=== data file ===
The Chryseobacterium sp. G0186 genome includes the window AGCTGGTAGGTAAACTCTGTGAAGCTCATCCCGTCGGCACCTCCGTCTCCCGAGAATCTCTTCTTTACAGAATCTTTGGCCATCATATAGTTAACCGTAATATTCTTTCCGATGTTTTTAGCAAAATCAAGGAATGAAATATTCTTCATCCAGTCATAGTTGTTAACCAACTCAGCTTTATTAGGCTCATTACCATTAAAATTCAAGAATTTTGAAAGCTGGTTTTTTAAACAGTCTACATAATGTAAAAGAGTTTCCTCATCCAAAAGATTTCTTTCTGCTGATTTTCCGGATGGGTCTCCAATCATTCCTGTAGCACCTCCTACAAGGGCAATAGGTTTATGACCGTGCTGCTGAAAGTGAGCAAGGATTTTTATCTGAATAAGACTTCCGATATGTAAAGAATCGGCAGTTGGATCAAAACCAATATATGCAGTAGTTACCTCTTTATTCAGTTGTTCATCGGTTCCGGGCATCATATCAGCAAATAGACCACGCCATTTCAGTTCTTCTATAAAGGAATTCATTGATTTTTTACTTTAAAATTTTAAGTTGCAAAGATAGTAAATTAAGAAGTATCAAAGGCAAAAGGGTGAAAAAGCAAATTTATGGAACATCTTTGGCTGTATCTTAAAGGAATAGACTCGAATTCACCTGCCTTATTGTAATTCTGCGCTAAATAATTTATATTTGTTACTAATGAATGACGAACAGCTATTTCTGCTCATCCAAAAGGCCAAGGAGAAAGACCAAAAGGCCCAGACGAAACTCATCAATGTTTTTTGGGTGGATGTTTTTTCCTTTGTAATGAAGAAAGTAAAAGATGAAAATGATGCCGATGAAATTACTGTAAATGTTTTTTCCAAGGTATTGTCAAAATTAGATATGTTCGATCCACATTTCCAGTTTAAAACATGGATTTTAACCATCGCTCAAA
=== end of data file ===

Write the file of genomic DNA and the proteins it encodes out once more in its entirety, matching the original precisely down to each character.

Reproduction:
The Chryseobacterium sp. G0186 genome includes the window AGCTGGTAGGTAAACTCTGTGAAGCTCATCCCGTCGGCACCTCCGTCTCCCGAGAATCTCTTCTTTACAGAATCTTTGGCCATCATATAGTTAACCGTAATATTCTTTCCGATGTTTTTAGCAAAATCAAGGAATGAAATATTCTTCATCCAGTCATAGTTGTTAACCAACTCAGCTTTATTAGGCTCATTACCATTAAAATTCAAGAATTTTGAAAGCTGGTTTTTTAAACAGTCTACATAATGTAAAAGAGTTTCCTCATCCAAAAGATTTCTTTCTGCTGATTTTCCGGATGGGTCTCCAATCATTCCTGTAGCACCTCCTACAAGGGCAATAGGTTTATGACCGTGCTGCTGAAAGTGAGCAAGGATTTTTATCTGAATAAGACTTCCGATATGTAAAGAATCGGCAGTTGGATCAAAACCAATATATGCAGTAGTTACCTCTTTATTCAGTTGTTCATCGGTTCCGGGCATCATATCAGCAAATAGACCACGCCATTTCAGTTCTTCTATAAAGGAATTCATTGATTTTTTACTTTAAAATTTTAAGTTGCAAAGATAGTAAATTAAGAAGTATCAAAGGCAAAAGGGTGAAAAAGCAAATTTATGGAACATCTTTGGCTGTATCTTAAAGGAATAGACTCGAATTCACCTGCCTTATTGTAATTCTGCGCTAAATAATTTATATTTGTTACTAATGAATGACGAACAGCTATTTCTGCTCATCCAAAAGGCCAAGGAGAAAGACCAAAAGGCCCAGACGAAACTCATCAATGTTTTTTGGGTGGATGTTTTTTCCTTTGTAATGAAGAAAGTAAAAGATGAAAATGATGCCGATGAAATTACTGTAAATGTTTTTTCCAAGGTATTGTCAAAATTAGATATGTTCGATCCACATTTCCAGTTTAAAACATGGATTTTAACCATCGCTCAAA